Channelized impact melt flow cut through pre-existing rock. LROC Narrow Angle Camera (NAC) observation M103216633L, LRO orbit 380, July 26, 2009, incidence angle 68°, scale 1.4 m/pixels, sunlight from the west-southwest. See the full Featured Image field of view HERE [NASA/GSFC/Arizona State University].
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Although impact melt on the Moon was first observed in Apollo era images, the high-resolution LROC NAC images allow geologists to look at impact melt deposits in much more detail. Now we know that impact melt creates many young, spectacular features on the lunar surface: diverging flows, melt ponds, polygonal fractures, leveed flows, and fragmented blocks.
Annotated version of the Featured Image. The impact melt flow created a channel that separated rock section A from section B. The white arrow points in the downslope direction. View the full-size annotated Featured Image HERE [NASA/GSFC/Arizona State University].
Three-Dimensional oblique view, at an oblique southeasterly angle across both the left and right M103216633 frames shows the steep gradient and wider effect of the channeled impact melt flow down the eastern inner rim of Jackson. The featured channeled formation is left of center, at roughly 4500 meters elevation. The rim beyond is nearly 2 km higher up. As context, view the wider field of view in the full-sized image HERE [Google Moon - NASA/GSFC/Arizona State University].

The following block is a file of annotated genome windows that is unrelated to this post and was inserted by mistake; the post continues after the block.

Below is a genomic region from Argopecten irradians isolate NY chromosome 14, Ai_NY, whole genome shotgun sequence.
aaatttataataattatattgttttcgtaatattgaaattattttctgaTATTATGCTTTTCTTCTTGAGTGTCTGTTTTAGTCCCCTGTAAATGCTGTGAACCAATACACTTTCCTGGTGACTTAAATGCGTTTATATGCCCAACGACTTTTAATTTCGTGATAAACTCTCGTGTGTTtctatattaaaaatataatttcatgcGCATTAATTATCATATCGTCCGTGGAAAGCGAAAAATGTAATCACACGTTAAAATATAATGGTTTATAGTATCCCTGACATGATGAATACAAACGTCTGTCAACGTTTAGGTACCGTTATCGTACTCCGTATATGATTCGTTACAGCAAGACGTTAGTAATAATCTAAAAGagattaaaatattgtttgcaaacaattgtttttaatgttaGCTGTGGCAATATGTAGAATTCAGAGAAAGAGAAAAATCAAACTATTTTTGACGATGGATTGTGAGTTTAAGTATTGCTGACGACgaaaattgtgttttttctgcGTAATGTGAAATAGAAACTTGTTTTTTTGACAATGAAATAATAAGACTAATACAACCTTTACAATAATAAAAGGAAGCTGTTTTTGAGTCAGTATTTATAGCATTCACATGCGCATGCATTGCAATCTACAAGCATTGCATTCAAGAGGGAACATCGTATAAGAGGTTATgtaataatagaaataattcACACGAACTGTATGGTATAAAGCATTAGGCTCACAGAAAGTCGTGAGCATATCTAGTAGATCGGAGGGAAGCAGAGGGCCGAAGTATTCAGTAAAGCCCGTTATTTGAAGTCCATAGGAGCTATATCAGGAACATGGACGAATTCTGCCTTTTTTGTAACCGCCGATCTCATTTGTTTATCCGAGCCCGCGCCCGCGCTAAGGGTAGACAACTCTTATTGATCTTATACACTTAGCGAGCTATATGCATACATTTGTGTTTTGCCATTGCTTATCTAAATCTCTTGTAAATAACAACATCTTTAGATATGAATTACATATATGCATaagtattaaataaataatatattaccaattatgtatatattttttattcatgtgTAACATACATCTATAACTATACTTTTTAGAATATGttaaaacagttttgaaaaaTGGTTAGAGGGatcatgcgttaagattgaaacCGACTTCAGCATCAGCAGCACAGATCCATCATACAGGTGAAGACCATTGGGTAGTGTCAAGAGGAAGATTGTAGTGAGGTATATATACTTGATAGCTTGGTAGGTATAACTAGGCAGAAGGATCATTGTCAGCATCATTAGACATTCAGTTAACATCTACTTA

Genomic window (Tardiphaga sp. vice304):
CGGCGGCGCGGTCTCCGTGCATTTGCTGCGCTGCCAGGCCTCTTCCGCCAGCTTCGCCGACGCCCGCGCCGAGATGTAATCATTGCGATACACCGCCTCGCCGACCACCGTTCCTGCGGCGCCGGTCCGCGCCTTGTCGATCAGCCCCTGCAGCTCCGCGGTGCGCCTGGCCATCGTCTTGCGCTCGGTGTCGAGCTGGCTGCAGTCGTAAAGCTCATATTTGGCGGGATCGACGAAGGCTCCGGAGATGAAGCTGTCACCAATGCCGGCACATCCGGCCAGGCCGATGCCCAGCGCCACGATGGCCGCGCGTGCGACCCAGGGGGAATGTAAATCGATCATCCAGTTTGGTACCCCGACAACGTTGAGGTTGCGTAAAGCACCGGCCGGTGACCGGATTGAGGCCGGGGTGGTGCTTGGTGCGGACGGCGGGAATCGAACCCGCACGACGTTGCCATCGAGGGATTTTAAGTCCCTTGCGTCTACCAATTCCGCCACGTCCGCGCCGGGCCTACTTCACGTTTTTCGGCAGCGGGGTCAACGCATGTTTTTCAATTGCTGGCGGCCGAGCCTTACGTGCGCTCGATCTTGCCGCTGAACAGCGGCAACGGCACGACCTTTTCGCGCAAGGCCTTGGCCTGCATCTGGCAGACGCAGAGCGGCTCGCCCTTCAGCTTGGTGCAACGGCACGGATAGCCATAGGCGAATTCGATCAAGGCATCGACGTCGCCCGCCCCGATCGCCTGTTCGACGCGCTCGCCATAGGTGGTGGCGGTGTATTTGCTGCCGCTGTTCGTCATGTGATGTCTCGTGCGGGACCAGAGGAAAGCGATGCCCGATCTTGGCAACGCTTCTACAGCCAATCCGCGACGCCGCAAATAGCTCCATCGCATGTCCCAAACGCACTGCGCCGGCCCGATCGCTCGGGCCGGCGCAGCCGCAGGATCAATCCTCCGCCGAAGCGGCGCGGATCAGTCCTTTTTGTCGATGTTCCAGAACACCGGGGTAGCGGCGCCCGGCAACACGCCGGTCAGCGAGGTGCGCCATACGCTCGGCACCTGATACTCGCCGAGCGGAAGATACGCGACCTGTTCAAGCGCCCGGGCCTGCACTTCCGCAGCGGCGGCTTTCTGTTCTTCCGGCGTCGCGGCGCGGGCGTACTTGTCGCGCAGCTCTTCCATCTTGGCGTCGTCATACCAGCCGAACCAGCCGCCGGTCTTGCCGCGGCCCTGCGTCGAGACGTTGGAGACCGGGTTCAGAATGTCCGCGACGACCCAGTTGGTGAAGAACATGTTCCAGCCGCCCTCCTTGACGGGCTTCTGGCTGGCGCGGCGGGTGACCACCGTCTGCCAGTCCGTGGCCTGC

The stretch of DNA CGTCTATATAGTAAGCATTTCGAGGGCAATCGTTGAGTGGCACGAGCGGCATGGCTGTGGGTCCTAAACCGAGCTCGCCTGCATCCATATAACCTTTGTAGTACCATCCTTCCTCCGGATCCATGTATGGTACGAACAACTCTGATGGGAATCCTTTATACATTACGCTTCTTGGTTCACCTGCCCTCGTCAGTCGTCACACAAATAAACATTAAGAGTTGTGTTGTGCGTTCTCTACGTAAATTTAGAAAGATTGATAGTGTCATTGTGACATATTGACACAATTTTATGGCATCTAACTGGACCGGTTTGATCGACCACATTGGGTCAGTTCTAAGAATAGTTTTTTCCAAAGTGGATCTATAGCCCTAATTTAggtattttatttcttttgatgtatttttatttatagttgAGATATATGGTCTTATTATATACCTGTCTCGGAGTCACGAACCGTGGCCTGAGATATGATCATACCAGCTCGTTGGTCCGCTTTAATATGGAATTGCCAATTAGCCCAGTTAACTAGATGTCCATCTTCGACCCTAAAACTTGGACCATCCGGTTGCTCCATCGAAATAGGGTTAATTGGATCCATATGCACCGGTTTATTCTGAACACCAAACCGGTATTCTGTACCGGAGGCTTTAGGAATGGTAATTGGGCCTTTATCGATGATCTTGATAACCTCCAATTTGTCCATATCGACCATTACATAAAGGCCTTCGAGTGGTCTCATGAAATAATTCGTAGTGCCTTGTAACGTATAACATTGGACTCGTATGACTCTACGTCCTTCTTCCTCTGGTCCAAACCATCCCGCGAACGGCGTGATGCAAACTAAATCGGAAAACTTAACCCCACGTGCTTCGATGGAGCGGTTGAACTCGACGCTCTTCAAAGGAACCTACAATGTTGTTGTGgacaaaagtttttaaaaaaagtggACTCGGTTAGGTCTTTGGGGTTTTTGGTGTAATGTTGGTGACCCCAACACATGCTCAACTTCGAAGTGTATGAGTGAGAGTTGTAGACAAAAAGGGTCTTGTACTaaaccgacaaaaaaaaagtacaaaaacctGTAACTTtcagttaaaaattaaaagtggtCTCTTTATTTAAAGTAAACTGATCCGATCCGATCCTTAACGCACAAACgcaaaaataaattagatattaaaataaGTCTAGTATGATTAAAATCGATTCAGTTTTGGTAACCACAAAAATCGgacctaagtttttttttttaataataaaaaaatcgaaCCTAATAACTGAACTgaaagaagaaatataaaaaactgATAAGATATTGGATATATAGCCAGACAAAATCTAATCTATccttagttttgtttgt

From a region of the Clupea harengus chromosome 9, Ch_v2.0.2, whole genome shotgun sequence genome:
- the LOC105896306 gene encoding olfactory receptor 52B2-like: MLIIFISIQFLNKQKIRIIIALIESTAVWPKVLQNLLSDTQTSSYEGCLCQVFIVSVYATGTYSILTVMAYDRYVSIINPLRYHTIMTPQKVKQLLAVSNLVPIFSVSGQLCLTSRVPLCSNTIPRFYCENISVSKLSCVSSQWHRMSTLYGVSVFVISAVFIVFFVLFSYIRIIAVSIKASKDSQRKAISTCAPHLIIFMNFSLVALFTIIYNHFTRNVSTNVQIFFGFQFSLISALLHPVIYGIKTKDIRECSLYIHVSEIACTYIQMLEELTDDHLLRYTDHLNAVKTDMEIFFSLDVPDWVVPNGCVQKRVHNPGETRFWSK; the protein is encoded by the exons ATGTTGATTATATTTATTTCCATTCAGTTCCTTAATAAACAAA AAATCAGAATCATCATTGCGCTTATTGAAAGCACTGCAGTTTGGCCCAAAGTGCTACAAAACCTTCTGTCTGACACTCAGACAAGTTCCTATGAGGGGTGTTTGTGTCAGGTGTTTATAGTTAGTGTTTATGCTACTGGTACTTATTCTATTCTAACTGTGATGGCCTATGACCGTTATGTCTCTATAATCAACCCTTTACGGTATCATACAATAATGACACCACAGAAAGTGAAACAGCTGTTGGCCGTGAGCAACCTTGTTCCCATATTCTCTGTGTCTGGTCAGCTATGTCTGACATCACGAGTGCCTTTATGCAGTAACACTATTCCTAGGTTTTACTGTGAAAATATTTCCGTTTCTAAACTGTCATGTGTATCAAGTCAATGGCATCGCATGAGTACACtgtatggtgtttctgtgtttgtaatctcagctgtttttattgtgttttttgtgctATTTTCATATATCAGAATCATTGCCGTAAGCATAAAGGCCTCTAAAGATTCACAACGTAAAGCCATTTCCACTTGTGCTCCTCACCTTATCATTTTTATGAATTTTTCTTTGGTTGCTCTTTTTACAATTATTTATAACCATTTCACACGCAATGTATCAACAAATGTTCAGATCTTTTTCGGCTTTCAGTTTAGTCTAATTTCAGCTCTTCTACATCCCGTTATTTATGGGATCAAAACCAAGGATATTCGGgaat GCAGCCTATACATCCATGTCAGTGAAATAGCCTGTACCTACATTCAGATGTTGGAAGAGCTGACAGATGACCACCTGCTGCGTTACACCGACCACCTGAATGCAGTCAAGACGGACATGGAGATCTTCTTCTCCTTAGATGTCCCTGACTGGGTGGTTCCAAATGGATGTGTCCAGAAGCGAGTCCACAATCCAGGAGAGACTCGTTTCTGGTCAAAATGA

Flowing impact melt may act erosively, removing rock from one location and depositing it in another. This Featured Image shows a section of rock on a terrace in the eastern wall of Jackson crater. The section "A" appears to be severed from the rest of the rock by a small channel. It is probable that fast-moving impact melt created this small channel (on average ~60 meters wide). As the impact melt flowed over the terraces, toward the center of the crater, it gathered enough momentum to flow turbulently and cut through the pre-existing rock. The pointed ends of the isolated section also hint at being eroded by a flow. The pre-existing rock appears to be impact melt as well (deposited by a previous flow), or is covered with a thin layer of impact melt. Usually we only see channels carved through rock in the case of sinuous rilles, which are caused by turbulent flow of basalt.
Jackson (22.4°N, 196.9°E), 71 km wide. View the full-size context image HERE The red box shows the location of the featured NAC frame [NASA/GSFC/Arizona State University].
Browse the entire NAC frame for more interesting views of Jackson crater!
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